Humble therapists get better results
A therapist's personal traits have a strong effect on the treatment. A humble therapist will be more sensitive to the patient.
In conversational therapy patients are commonly urged to broach deeply personal and burdensome topics. This can be uncomfortable, and obviously it can be all the more difficult if the patient lacks a good relationship with the therapist.
A new study indicates that a therapist’s personal traits have a strong effect on the amount of benefit patients get from therapy.
A therapist who bristles with professional self-confidence doesn’t necessarily provide good treatment. This is a discovery that surprised psychologist and researcher Helene Amundsen Nissen-Lie:
“We found that therapists with self-doubts about their own competence had patients who gained more from their therapy.”
She thinks research of psychotherapy for some time has neglected this issue of individual differences among therapists – the therapist effect – perhaps because the responses can be unpleasant.
Eating humble pie
The study indicating that a little self-deprecation can be a positive attribute for a therapist is part of Nissen-Lie’s doctoral dissertation at the Department of Psychology at the University of Oslo (UiO).
“We think the connection here is that therapists who confess to having self-doubts are also more apt to reflect on their contributions to the therapy. This indicates they are humbler, and thus more sensitive and attentive to the patient,” she says.
The researcher says it’s been seen that those who readily admit to shortcomings as a therapist get better results than those who are more reluctant or consider themselves less likely to err.
Nissen-Lie stresses that in this context the issue doesn’t concern severe self-doubt. If the therapist is truly lacking in self-confidence this could readily have a negative impact on a patient’s trust.
One of ten achieve poor results
The point of departure for the study was stemmed partly from previous research that indicates one out of ten therapists will experience poor results with their patients.
Poor results in this context means the patients do not improve or in some cases even get worse because of the therapy.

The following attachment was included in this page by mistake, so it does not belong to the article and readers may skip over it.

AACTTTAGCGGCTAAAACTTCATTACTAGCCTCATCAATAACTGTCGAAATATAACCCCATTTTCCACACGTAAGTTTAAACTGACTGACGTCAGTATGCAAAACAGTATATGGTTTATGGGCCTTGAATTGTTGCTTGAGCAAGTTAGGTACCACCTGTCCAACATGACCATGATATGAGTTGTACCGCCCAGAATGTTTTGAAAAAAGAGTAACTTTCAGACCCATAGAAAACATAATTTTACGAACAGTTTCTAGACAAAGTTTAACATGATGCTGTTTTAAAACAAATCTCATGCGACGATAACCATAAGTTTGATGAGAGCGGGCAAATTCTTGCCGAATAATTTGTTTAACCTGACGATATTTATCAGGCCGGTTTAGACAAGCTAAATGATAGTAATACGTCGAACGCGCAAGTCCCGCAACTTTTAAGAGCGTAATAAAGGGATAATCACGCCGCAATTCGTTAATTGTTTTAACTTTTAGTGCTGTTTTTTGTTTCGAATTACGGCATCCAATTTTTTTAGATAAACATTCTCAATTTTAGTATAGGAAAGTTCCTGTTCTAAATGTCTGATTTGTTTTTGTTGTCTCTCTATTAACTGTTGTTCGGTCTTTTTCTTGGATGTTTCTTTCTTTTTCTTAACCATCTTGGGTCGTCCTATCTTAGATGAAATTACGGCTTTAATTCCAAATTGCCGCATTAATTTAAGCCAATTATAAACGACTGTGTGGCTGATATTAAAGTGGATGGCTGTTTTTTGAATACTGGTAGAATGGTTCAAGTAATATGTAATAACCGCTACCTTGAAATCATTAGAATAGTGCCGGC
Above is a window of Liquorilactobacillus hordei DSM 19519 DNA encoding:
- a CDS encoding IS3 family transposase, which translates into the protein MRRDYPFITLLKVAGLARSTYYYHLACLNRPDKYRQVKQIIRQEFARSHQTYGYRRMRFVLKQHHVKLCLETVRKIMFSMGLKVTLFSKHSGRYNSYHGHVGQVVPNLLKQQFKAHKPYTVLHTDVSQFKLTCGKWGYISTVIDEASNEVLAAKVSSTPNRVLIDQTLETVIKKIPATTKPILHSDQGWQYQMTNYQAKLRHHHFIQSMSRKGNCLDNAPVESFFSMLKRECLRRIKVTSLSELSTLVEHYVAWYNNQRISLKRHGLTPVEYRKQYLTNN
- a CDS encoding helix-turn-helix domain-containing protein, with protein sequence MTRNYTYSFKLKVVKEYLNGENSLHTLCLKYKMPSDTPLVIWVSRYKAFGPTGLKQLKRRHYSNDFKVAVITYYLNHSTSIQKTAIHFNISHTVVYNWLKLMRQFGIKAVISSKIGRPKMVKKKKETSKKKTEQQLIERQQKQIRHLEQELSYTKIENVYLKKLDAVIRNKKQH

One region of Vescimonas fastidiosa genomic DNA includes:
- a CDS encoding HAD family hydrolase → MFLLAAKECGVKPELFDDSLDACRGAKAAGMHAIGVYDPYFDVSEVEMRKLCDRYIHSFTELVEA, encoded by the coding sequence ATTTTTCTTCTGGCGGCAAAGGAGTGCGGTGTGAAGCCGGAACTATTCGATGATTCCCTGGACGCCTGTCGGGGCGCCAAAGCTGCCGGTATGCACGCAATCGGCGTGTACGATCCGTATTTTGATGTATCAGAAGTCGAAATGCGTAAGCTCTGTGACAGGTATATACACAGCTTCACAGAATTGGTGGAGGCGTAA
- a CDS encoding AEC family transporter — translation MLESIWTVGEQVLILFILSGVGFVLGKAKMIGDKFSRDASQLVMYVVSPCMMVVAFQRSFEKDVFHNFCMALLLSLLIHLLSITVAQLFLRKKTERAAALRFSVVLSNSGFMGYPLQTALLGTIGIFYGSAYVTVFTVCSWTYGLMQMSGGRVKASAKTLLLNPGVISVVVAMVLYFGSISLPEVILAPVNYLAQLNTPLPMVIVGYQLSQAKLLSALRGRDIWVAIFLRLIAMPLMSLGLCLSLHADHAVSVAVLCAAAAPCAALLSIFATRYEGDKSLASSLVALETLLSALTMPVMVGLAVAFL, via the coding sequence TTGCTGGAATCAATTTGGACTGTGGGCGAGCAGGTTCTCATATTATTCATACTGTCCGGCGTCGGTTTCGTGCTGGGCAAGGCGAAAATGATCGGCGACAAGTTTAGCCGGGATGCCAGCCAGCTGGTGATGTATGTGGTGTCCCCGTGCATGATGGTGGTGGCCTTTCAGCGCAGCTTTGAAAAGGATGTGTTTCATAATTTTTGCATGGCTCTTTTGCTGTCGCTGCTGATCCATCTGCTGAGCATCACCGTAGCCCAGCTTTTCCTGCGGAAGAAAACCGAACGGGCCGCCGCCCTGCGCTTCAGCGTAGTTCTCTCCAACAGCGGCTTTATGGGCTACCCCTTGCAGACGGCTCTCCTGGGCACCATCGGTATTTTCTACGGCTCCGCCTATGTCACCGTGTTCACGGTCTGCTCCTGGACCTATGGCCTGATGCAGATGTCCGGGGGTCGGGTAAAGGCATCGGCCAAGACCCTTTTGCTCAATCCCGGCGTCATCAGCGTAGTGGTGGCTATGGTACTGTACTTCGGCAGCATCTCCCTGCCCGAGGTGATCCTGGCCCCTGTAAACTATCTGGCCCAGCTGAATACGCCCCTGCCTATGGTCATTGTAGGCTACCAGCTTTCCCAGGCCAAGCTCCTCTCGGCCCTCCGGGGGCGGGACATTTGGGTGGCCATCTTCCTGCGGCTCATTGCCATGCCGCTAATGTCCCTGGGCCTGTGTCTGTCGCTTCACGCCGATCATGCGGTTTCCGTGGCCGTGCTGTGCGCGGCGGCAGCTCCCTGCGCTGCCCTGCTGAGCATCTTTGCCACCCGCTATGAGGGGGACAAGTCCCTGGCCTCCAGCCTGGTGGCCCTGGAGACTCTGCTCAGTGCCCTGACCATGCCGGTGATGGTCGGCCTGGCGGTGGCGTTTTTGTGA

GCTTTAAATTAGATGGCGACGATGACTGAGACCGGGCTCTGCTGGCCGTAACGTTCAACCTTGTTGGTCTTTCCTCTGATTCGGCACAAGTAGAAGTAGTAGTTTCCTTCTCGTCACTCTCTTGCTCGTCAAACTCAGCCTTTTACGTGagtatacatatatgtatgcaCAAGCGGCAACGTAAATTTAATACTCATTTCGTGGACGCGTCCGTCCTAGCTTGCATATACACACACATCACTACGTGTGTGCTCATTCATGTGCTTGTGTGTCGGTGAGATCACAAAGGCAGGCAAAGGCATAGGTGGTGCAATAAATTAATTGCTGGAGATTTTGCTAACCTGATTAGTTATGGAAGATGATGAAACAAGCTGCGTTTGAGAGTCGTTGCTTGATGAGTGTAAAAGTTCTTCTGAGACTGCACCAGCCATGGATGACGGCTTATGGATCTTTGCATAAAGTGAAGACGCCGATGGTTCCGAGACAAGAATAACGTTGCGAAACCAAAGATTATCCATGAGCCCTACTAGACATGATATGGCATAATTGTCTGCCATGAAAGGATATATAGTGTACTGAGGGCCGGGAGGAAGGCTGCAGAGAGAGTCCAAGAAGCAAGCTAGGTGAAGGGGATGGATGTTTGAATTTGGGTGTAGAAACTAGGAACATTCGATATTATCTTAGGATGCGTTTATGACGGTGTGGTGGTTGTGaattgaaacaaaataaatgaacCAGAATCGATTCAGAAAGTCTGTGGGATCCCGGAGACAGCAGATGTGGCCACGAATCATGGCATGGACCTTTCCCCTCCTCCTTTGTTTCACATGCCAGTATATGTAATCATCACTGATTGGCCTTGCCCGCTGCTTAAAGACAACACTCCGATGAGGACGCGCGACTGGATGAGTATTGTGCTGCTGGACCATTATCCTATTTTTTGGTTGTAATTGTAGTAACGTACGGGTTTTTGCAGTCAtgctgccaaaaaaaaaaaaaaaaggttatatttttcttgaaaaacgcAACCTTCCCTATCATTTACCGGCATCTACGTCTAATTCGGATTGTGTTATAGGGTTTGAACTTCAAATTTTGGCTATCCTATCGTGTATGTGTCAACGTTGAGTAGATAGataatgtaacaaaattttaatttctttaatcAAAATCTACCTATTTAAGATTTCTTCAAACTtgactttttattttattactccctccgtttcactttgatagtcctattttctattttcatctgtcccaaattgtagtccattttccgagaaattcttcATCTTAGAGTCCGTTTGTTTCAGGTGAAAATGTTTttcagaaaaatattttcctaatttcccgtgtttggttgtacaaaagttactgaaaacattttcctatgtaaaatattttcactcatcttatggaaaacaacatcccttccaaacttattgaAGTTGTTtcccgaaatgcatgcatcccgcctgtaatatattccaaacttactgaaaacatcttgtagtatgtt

“The chemistry one achieves with individual patients has been discussed within the profession, but based on these findings from the study I think there are also individual variations among therapists that shine through and affect the patients,” says Nissen-Lie.
Irritatation leads to poor treatment
Therapists’ considerations of their own competence were not the only factors impacting treatment.
Nissen-Lie’s study shows their attitude toward individual patients also affected the outcome.
Psychotherapists who say they often get angry or irritated with patients and strive to cope with patients’ emotional needs achieve weaker alliances – or positions of trust – with these patients.
Certain patients have problems with interpersonal relationships. For instance they might be prone to say provocative things. Nissen-Lie thinks it’s essential for therapists to find qualities in their patients that they can like or respect.
“We know from earlier studies that there’s a clear connection between alliances and patients’ improvements,” she says.
The researcher compares the findings with the way a good teacher affects pupils’ learning achievements.
“Educational research has shown that the teacher has more effect on pupils’ results than, for instance, educational reforms or the size of classes,” she says.
Working on the relationship helps
Nissen-Lie asserts that changing therapists isn’t necessarily the right solution for patients who are dissatisfied with the treatment they’re getting. In fact, treatment can benefit if therapist and patient can use a poor situation constructively.
“Working out the difficulties in relationship to the therapist has been proved to enhance change in a patient,” she says.
This is because many patients have negative life experiences that cast a pall on their image of the therapist. Working through the negativity toward a goal of a positive relationship can help in similar relationship situations the patient will encounter later in life.
The problematic relationship between the therapist and the patient can also provide both parties with insight into the mechanisms that cause problems in the patient’s daily life.
Therapists need to work on themselves
The main focus of psychotherapy research has been on diverse methods and techniques as well as distinctions between patient groups, rather than the study of the therapist effect, according to Nissen-Lie.
She suggests two likely reasons:
“The notion that personal traits can have a greater impact on the outcome of treatment than choice of methods, or their education, can make some therapists uncomfortable, particularly since they have invested so much time on the latter two.”
She stresses that choice of methods is important too, but methods lose efficacy if therapists neglect to work on themselves and their communication style.
“The idea that certain therapists fail to do a good job because of their personal traits can also be unsettling,” thinks Nissen-Lie.
The patient is still key
A patient’s motivation and the gravity and complexity of his or her problems will still affect the outcome of treatment more than differences between individual therapists.
“But we can’t do anything about the differences among patients – we have to meet them as sensitively and flexibly as we can,” says Nissen-Lie.
Her study is a part of a larger research prosject on the process and outcome of psychotherapy, which involved a large selection of adults in out-patient treatment and their therapists in the public mental health service.
Approximately 250 patients and 70 therapists are comprised by Nissen-Lie’s study, which is based on individual therapy.
Translated by: Glenn Ostling